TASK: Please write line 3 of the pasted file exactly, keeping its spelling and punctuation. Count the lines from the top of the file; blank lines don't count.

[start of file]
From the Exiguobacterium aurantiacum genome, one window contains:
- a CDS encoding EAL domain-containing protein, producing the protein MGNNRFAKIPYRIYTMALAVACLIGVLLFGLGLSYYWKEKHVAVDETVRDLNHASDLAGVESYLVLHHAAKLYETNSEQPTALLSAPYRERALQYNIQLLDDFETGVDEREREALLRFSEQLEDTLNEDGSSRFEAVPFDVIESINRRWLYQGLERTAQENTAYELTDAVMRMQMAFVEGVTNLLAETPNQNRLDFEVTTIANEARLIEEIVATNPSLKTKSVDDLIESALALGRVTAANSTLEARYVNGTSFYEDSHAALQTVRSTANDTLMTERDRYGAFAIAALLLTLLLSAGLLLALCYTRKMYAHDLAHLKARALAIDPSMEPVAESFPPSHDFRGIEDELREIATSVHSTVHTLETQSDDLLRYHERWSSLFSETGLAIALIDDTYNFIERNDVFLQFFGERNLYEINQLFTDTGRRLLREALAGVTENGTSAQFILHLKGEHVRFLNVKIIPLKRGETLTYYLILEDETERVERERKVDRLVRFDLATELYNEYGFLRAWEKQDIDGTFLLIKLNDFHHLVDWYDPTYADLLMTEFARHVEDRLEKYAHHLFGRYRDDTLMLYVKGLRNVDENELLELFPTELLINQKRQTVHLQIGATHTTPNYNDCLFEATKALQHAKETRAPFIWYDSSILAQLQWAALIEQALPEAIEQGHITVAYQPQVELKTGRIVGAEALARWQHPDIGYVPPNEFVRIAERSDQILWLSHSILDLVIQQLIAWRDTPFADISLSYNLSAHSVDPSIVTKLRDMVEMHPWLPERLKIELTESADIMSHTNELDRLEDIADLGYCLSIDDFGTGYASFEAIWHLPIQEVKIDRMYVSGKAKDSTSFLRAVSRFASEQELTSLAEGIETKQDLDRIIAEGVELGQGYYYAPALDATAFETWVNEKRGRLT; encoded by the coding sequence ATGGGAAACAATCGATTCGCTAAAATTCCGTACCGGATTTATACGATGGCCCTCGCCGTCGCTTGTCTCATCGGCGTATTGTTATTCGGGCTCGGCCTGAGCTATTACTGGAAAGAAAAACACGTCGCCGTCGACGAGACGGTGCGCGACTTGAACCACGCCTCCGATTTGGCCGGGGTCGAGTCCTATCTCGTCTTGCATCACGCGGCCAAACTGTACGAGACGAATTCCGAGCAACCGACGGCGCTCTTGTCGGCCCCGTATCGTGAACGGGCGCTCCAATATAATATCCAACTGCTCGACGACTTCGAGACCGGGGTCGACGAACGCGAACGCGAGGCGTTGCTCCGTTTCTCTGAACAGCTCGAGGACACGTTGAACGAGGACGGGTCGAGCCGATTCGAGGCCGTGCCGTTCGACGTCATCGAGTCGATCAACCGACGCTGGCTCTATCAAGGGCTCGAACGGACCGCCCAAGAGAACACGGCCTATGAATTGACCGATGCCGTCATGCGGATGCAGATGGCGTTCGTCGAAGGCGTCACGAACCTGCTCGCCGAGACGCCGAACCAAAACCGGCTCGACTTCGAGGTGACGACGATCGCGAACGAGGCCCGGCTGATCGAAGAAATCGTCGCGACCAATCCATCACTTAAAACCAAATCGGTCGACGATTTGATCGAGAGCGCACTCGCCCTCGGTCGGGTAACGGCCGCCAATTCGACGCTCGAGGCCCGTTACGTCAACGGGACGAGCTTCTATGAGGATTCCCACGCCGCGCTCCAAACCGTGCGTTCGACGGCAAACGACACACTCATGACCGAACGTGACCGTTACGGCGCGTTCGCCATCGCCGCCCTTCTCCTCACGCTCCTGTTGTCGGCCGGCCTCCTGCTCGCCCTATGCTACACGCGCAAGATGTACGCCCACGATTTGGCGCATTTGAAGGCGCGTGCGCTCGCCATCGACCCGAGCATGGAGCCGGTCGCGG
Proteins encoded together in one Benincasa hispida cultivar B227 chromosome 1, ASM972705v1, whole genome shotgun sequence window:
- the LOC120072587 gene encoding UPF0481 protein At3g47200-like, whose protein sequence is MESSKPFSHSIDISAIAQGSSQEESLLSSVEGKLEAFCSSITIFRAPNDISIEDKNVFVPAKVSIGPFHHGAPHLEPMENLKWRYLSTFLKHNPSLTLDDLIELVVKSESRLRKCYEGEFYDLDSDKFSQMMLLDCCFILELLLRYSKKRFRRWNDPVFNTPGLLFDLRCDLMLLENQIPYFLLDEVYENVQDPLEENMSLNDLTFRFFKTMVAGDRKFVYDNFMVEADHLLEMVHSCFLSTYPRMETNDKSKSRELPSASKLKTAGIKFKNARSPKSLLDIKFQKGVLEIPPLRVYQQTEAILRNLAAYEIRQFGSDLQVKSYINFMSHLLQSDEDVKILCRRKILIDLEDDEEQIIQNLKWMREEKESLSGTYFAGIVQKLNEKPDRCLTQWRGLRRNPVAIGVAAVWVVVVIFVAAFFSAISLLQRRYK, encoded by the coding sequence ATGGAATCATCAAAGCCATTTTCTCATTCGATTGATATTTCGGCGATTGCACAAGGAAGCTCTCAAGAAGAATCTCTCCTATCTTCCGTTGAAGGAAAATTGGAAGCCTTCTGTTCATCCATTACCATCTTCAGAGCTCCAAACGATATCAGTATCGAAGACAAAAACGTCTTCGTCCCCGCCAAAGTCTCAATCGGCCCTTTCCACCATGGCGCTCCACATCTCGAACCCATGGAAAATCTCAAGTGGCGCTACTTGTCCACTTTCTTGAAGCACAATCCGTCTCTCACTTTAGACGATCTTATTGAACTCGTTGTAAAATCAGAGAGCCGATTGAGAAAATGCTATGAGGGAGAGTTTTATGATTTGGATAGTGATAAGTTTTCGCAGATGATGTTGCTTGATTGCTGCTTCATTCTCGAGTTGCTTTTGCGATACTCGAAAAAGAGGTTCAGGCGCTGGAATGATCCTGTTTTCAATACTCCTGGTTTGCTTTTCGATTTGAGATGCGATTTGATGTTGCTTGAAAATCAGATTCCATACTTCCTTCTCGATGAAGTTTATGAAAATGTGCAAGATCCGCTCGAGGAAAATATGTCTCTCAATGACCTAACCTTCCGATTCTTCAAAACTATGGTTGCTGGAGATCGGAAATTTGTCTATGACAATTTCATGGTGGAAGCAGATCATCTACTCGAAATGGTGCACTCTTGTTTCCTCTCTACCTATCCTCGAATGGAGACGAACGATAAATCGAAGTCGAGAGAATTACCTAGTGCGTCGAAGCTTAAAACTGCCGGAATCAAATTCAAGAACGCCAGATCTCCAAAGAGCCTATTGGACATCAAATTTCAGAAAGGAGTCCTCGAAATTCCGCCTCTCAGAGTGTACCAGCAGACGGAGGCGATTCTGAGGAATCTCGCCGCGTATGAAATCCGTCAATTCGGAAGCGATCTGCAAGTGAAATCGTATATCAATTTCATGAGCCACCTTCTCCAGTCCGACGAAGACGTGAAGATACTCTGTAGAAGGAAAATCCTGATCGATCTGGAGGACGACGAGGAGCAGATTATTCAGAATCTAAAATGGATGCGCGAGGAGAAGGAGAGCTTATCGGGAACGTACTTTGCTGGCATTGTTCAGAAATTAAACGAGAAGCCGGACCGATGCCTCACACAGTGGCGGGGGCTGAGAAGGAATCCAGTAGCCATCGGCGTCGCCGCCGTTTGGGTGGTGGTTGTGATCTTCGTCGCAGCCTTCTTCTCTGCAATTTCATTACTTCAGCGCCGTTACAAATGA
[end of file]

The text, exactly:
Proteins encoded together in one Benincasa hispida cultivar B227 chromosome 1, ASM972705v1, whole genome shotgun sequence window: